Indonesia's banking industry still Asian jewel

The Jakarta Post - For better or worse, Indonesia's banks still achieve the highest margins among their regional peers, maintaining their allure for investors, despite the headwinds and occasional crises they have faced in recent -- and perhaps upcoming -- years.

A whopping 95 percent of respondents surveyed by global finance consulting firm PricewaterhouseCoopers (PwC) believe that Indonesia, the largest economy in Southeast Asia, is more attractive compared to its neighbors.

Referring to PWC's "Indonesian banking survey 2017," high margins are still the cherry on top of Indonesia's banking cake for 31 percent of respondents who have been won over by the country's charm. The banking sector recorded 5.63 percent net interest margins (NIMs) last year, up from the 5.39 percent seen in 2015.

The country's huge population but relatively low banking penetration, providing vast room for expansion, is the next most attractive aspect for the respondents, followed by prospective economic and lending growth.

"Indonesia has great potential in the banking industry," said Chan-Cheong Siew, the director of Strategy&, a part of the PwC network, during the survey result presentation on Wednesday. "We are enjoying very high NIMs but it depends on the size of the bank and the [business] models."

The firm surveyed 78 respondents from 58 lenders in the country, representing 87 percent of the banking assets. The respondents came from the upper management of the respective lenders, comprising local and foreign banks.

The survey shows that the spread of Indonesian banks' NIMs was between 2 and 8 percent, compared to around 4 percent in the Philippines, between 2 and 3 percent in Malaysia and 2 percent in Singapore, according to data compiled by PwC.

However, as if the slowing economy has not done enough to challenge the industry, the government and the Financial Services Authority (OJK) have urged banks to lower their interest rates to support economic growth, which has sparked concerns of reduced banking profitability.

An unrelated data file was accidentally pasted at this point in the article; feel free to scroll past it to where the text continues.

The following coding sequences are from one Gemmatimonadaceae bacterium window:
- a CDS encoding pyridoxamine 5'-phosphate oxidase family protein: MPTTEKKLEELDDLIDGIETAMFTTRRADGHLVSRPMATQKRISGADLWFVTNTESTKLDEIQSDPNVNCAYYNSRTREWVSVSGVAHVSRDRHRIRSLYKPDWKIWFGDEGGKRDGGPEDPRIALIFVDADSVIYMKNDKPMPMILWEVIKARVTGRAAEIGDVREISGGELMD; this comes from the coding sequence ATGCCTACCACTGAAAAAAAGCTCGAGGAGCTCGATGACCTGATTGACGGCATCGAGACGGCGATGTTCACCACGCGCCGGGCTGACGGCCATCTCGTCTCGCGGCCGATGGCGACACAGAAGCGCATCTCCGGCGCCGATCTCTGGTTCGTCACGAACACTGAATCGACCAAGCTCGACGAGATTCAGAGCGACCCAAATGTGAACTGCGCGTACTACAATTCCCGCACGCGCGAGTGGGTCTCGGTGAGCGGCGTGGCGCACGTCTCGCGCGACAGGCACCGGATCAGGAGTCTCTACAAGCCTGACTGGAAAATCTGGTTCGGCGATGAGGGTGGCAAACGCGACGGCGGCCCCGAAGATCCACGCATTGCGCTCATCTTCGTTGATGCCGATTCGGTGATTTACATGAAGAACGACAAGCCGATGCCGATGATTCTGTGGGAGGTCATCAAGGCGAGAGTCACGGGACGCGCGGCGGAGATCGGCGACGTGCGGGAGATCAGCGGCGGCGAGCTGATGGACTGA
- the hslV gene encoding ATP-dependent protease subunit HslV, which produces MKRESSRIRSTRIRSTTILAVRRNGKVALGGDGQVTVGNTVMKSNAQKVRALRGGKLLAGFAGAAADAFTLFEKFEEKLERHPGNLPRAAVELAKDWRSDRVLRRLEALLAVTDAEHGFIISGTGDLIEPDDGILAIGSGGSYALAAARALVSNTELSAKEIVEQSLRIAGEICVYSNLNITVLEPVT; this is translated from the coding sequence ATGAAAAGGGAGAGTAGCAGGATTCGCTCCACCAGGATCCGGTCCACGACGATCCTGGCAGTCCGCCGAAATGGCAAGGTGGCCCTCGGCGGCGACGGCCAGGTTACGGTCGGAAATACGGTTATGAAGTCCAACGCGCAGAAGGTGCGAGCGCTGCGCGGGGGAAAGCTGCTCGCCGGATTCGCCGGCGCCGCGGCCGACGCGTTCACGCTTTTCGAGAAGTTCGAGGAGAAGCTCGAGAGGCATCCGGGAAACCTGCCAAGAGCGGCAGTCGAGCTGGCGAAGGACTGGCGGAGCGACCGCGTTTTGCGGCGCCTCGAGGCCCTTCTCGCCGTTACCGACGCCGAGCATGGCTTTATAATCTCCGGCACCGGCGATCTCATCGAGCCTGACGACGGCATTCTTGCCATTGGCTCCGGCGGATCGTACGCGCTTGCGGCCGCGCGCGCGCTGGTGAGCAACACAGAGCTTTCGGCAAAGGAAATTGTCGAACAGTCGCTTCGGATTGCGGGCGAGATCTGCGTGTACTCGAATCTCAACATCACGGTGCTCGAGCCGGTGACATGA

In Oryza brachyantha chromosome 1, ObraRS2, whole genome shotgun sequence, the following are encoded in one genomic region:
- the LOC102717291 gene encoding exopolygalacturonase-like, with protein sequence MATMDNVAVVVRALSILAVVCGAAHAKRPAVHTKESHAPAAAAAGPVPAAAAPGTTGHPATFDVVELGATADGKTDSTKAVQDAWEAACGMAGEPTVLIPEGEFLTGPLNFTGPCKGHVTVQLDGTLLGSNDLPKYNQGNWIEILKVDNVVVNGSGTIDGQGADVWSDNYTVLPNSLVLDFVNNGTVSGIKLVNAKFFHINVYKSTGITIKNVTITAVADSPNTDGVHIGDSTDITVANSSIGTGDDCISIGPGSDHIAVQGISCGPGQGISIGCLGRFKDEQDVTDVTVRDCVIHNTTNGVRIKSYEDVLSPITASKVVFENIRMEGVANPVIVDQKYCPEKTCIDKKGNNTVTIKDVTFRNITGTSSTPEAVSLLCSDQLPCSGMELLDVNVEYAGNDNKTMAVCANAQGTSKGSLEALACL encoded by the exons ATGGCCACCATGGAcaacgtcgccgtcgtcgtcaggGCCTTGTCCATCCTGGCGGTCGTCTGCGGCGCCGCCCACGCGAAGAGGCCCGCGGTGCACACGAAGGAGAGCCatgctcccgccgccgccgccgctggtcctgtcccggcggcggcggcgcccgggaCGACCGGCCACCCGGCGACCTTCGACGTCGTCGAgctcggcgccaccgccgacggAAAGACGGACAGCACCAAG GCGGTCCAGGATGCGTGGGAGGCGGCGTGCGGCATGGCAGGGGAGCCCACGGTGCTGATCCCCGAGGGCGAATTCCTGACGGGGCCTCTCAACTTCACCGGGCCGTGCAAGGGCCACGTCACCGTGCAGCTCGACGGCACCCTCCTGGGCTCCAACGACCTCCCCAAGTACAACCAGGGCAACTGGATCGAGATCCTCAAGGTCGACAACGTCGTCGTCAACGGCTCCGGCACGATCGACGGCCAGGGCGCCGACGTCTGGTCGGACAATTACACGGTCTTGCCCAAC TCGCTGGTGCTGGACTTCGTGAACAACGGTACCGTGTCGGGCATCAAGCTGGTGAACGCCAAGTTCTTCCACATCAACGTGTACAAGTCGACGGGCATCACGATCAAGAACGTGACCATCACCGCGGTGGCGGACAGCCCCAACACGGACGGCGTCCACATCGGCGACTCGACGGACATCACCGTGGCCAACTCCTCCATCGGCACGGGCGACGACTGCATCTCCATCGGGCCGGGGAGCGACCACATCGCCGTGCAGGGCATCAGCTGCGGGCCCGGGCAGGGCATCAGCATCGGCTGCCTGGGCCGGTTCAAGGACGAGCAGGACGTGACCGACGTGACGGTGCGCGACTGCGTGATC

Around 54 percent of the respondents expect a NIM reduction this year, up from 29 percent of respondents in 2015 and 32 percent in 2013. Furthermore, 68 percent of them expect only moderate increases in profitability this year.

Lower NIMs will reduce profits but the situation will be supported by an expansion in lending as a result of the more attractive interest rates, PwC partner Jusuf Wibisana said.

"Indonesia's banking industry will remain interesting because even if its NIMs are compressed, they're still relatively high compared to neighboring countries," he said. Banks, he added, would also see increased profits from fee-based income.

The economic slowdown last year squeezed loan disbursement growth, to only 7.87 percent, from 10.1 percent in 2015. The ratio of bad loans compared to total loans, known as the non-performing loan (NPL) ratio, stood at 2.9 percent last year from 2.5 percent in the previous year.

Despite the challenges, the industry demonstrated its resilience last year. The financial services industry, whose contribution to the gross domestic product (GDP) is ranked seventh at 4.2 percent, recorded 8.9 percent growth last year, the highest of all sectors.

"The banking industry in Indonesia remains attractive. Although the NIMs may decrease, many initiatives are being carried out [by banks] to reduce overheads while improving risk management, resulting in lower costs," state lender Bank Rakyat Indonesia (BRI) treasury director Haru Koesmahargyo wrote in a text message to The Jakarta Post.

He also sees high growth potential in fee-based income, with his firm, as the country's most profitable lender, gaining extra income from electronic banking services and trade transactions.

Analysts have also expressed a similar view, saying the sector remains lucrative amid growing loan demand backed by economic recovery, as shown in higher loan growth targets compared to last year. "However, regulatory intervention on lending rates could be a key downside risk for banks' NIMs," Mirae Asset Sekuritas Indonesia research head Taye Shim wrote in a text message.

The survey appears to be validated by China's second-largest bank, China Construction Bank Corporation (CCB), being the latest to officially enter the Indonesian market. It launched its local brand CCB Indonesia last week.

Publicly listed CCB Indonesia, in which CCB holds a 60 percent stake, is the result of a merger between PT Bank Windu Kentjana International and PT Bank Antardaerah in November 2016. (Prima Wirayani)